Throughout the month of July, the 27 nations of the European Union will be engaged in high stakes negotiations to decide how Europe will respond collectively to the economic crisis unleashed by the Coronavirus pandemic. These negotiations will center around a relief plan—proposed by German Chancellor Angela Merkel and French President Emmanuel Macron and adopted with modifications by EU Commission President Ursula von der Leyen—that would represent what some have called a Hamiltonian revolution for the bloc.
The plan has as its focal point the mutualization of €750 billion in debt to be raised by the EU and distributed to member states according to their need, something that has never been done before and was a nonstarter during the bloc’s response to the sovereign debt crisis in 2010 and 2012. But, this crisis has already witnessed a radically different response from Europe’s institutions as compared to the sovereign debt crisis. In March, for example, President of the European Central Bank Christine Lagarde announced that the ECB would, for the duration of the Coronavirus crisis, cease enforcement of one of the criteria of convergence of the Maastricht Treaty—the founding document of the Eurozone. The treaty states that a member state’s annual public deficit cannot exceed 3% of their GDP. By contrast, the policies of austerity imposed on Greece, Spain, Italy, and Portugal in response to the debt crisis were specifically designed to bring these countries’ budgets and debts back in line with the criteria of convergence while any thought of lifting some of these restrictions, even temporarily, was deemed unconscionable.
The mutualization of debt represents the next step in Europe’s barrier-breaking response. Such a mutualization would be a game changer for many of the countries of Europe’s South who not only have generally weaker economies that heavily rely on American summer tourists dollars and thus have been harder hit by the Coronavirus. This is because the EU borrows at the same interest rates as Germany—who has the largest and perhaps the strongest economy in Europe as well as a government that prides itself on being fiscally responsible. So, the rates available to Germany—and therefore the EU—are much lower than those available to countries in the South such as Greece, Spain, or Italy. So, by mutualizing the debt, these countries will have access to the money they need at a much lower cost of borrowing, putting less of a strain on their budgets.
But, the flip side of this is that when it comes time to pay all of this back, who will foot the bill? President von der Leyen has floated three possibilities: either the Commission will demand larger contributions to the EU budget from members, the EU will reduce its spending, or the EU could find its own revenue source, potentially through bloc-wide taxes which would constitute another major step towards a more federalized EU. However, all three of these options seem unacceptable to a group of northern European countries dubbed “The Frugal Four” that have voiced their opposition to the plan. The Netherlands, Austria, Denmark, and Sweden have long been opposed to any mutualization of debt. They argue that it would be unfair to use the budgets of wealthier, more fiscally responsible countries as collateral so that Europe’s struggling countries get lower interest rates than their economies merit. They see a moral hazard problem in that mutualized debt would force them to bail out any member state that failed to pay its debts and, as such, none of the struggling countries will undertake the necessary budgetary reforms to minimize their risk. They propose sticking to the playbook from 2010 where all loans and aid are tied to mandatory budgetary reforms and struggling countries borrow at the interest rates available to them, not the EU.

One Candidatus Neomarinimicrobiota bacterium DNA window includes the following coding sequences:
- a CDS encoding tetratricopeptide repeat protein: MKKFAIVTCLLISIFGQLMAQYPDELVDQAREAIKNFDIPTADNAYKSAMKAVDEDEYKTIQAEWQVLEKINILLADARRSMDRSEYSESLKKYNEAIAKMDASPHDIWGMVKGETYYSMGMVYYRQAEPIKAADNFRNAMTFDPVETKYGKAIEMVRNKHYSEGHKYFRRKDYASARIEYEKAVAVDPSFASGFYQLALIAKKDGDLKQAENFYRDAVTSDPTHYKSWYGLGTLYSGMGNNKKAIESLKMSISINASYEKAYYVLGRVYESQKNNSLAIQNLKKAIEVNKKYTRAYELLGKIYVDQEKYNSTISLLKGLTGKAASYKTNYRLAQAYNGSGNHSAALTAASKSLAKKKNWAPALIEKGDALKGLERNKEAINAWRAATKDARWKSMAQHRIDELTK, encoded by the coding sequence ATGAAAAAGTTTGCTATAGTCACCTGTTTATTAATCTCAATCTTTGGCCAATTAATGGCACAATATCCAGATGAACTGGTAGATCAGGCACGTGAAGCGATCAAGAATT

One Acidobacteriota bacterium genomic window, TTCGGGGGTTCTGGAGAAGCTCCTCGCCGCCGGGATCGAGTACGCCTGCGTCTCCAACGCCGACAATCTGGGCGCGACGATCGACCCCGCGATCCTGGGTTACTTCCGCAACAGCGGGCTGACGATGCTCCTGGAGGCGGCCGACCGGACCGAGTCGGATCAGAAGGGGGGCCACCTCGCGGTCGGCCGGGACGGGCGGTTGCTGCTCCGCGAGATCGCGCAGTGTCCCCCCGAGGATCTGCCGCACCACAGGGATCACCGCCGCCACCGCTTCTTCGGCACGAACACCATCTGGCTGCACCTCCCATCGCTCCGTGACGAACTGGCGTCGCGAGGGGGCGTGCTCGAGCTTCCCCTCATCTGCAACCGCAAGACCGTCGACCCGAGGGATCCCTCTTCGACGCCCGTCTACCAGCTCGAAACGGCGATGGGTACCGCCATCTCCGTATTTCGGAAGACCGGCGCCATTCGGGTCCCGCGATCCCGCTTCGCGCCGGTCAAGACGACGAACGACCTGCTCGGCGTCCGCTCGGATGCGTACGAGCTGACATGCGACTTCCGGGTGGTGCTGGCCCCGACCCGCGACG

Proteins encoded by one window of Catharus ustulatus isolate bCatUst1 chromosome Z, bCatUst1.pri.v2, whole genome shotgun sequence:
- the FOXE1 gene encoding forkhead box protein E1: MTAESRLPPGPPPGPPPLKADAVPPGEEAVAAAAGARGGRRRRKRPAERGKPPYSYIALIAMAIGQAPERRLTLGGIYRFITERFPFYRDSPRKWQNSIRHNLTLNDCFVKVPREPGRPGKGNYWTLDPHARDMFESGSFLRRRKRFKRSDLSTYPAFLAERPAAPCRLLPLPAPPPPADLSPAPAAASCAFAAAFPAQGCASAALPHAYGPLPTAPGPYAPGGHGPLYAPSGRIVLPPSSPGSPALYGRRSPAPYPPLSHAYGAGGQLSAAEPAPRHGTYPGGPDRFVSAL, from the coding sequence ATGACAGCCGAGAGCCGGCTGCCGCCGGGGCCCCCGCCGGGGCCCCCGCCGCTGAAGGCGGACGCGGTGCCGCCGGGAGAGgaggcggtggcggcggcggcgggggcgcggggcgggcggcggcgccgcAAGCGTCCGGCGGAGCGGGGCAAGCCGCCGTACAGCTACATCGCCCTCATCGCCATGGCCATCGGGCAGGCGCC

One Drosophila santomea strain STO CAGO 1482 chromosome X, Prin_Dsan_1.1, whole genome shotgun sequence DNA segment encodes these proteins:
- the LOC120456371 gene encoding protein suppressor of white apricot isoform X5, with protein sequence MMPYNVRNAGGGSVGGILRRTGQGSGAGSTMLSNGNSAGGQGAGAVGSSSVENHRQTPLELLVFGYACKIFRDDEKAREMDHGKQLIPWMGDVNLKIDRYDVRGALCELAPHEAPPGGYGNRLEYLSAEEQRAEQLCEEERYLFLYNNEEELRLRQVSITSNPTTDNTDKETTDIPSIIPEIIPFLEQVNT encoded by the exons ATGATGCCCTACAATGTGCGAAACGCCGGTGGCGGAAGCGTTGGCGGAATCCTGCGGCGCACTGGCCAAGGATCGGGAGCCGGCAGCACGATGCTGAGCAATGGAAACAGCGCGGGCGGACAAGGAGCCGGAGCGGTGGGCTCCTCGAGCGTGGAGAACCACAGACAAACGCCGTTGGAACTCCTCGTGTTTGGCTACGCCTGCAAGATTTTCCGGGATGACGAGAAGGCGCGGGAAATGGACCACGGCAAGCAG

Until recently, the Frugal Four counted Germany among their ranks, but Merkel’s defection has put wind in the sails of French President Macron who has long advocated for greater EU integration and who has just returned from a visit to the Netherlands in an attempt to win over the Dutch as well. According to Macron, the issue is not the fiscal responsibility of France’s southern neighbors, but the need for greater solidarity within Europe in order to stand strong against an increasingly ambitious China and an increasingly isolated U.S. Germany, who will take over presidency of the European Council on July 1, is pushing to have an agreement before the Council goes on recess for the summer at the end of July. Only time will tell what the European relief plan will ultimately look like, but the Coronavirus pandemic and it’s historic disruptions have made it hard to imagine that the EU will put off further integration for long.